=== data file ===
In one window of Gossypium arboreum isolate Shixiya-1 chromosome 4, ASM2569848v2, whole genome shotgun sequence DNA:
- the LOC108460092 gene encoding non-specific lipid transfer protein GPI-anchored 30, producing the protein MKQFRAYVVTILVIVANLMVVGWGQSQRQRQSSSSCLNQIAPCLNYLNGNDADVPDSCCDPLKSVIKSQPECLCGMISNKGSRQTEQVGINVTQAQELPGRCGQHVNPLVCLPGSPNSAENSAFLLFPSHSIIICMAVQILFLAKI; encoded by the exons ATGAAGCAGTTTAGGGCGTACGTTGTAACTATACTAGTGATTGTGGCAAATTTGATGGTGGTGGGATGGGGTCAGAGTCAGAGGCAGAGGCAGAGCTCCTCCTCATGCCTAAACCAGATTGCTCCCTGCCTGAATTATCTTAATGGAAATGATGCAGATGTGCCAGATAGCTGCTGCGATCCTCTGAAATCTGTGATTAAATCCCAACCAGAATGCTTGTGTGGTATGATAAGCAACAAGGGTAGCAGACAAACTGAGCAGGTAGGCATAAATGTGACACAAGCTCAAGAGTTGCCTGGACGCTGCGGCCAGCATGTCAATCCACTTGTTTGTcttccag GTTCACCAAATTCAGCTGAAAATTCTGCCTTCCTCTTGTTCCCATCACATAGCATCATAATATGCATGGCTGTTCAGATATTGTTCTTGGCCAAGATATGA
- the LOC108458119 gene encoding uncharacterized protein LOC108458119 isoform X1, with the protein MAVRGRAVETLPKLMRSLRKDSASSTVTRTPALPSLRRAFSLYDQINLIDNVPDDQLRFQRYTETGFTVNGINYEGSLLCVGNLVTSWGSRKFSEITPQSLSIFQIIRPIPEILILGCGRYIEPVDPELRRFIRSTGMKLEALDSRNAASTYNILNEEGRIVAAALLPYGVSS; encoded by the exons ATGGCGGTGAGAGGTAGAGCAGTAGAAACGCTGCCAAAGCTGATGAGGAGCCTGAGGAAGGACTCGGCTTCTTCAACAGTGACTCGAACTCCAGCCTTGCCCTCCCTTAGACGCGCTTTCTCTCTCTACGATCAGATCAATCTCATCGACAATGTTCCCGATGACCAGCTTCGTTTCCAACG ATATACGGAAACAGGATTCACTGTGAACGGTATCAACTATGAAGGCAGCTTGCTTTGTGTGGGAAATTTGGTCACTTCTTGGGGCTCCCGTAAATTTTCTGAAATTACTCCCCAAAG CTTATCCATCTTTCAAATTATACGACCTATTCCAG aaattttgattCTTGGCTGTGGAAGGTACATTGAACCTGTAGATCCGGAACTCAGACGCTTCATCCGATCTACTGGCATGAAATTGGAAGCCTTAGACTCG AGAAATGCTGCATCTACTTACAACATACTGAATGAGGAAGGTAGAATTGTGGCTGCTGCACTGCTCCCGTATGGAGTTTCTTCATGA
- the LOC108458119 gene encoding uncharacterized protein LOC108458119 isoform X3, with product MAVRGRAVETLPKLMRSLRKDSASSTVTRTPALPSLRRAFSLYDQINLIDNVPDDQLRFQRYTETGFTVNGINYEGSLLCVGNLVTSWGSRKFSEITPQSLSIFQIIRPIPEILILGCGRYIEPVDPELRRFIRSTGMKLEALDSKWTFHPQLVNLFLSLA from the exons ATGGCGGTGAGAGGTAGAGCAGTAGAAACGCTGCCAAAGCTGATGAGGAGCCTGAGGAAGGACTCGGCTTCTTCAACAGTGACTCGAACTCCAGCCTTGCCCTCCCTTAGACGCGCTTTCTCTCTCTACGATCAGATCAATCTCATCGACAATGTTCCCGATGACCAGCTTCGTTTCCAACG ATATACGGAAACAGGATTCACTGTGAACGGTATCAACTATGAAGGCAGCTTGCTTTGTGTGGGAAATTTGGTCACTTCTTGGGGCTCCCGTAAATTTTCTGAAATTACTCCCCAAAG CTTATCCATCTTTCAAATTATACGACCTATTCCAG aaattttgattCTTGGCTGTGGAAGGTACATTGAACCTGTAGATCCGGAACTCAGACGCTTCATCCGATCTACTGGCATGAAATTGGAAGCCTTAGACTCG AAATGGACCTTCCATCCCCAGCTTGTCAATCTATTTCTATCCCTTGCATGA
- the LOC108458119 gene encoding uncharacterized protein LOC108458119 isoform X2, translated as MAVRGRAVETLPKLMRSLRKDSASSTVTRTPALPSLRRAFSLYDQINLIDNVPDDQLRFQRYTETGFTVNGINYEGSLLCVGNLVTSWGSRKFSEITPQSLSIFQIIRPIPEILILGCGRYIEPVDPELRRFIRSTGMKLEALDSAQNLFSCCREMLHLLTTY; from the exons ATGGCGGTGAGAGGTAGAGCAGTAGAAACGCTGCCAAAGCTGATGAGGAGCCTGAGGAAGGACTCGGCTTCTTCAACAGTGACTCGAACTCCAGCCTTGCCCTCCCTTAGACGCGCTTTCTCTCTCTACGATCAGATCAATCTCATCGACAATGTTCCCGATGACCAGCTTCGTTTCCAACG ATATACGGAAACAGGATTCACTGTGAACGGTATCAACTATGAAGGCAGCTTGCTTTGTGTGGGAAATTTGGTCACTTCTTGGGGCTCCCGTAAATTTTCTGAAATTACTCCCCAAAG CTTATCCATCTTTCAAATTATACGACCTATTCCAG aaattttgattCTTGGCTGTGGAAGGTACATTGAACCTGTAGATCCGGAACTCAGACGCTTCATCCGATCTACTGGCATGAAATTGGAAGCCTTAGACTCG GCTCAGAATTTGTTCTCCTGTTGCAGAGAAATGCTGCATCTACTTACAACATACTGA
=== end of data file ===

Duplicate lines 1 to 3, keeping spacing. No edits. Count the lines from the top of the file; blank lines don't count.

In one window of Gossypium arboreum isolate Shixiya-1 chromosome 4, ASM2569848v2, whole genome shotgun sequence DNA:
- the LOC108460092 gene encoding non-specific lipid transfer protein GPI-anchored 30, producing the protein MKQFRAYVVTILVIVANLMVVGWGQSQRQRQSSSSCLNQIAPCLNYLNGNDADVPDSCCDPLKSVIKSQPECLCGMISNKGSRQTEQVGINVTQAQELPGRCGQHVNPLVCLPGSPNSAENSAFLLFPSHSIIICMAVQILFLAKI; encoded by the exons ATGAAGCAGTTTAGGGCGTACGTTGTAACTATACTAGTGATTGTGGCAAATTTGATGGTGGTGGGATGGGGTCAGAGTCAGAGGCAGAGGCAGAGCTCCTCCTCATGCCTAAACCAGATTGCTCCCTGCCTGAATTATCTTAATGGAAATGATGCAGATGTGCCAGATAGCTGCTGCGATCCTCTGAAATCTGTGATTAAATCCCAACCAGAATGCTTGTGTGGTATGATAAGCAACAAGGGTAGCAGACAAACTGAGCAGGTAGGCATAAATGTGACACAAGCTCAAGAGTTGCCTGGACGCTGCGGCCAGCATGTCAATCCACTTGTTTGTcttccag GTTCACCAAATTCAGCTGAAAATTCTGCCTTCCTCTTGTTCCCATCACATAGCATCATAATATGCATGGCTGTTCAGATATTGTTCTTGGCCAAGATATGA
- the LOC108458119 gene encoding uncharacterized protein LOC108458119 isoform X1, with the protein MAVRGRAVETLPKLMRSLRKDSASSTVTRTPALPSLRRAFSLYDQINLIDNVPDDQLRFQRYTETGFTVNGINYEGSLLCVGNLVTSWGSRKFSEITPQSLSIFQIIRPIPEILILGCGRYIEPVDPELRRFIRSTGMKLEALDSRNAASTYNILNEEGRIVAAALLPYGVSS; encoded by the exons ATGGCGGTGAGAGGTAGAGCAGTAGAAACGCTGCCAAAGCTGATGAGGAGCCTGAGGAAGGACTCGGCTTCTTCAACAGTGACTCGAACTCCAGCCTTGCCCTCCCTTAGACGCGCTTTCTCTCTCTACGATCAGATCAATCTCATCGACAATGTTCCCGATGACCAGCTTCGTTTCCAACG ATATACGGAAACAGGATTCACTGTGAACGGTATCAACTATGAAGGCAGCTTGCTTTGTGTGGGAAATTTGGTCACTTCTTGGGGCTCCCGTAAATTTTCTGAAATTACTCCCCAAAG CTTATCCATCTTTCAAATTATACGACCTATTCCAG aaattttgattCTTGGCTGTGGAAGGTACATTGAACCTGTAGATCCGGAACTCAGACGCTTCATCCGATCTACTGGCATGAAATTGGAAGCCTTAGACTCG AGAAATGCTGCATCTACTTACAACATACTGAATGAGGAAGGTAGAATTGTGGCTGCTGCACTGCTCCCGTATGGAGTTTCTTCATGA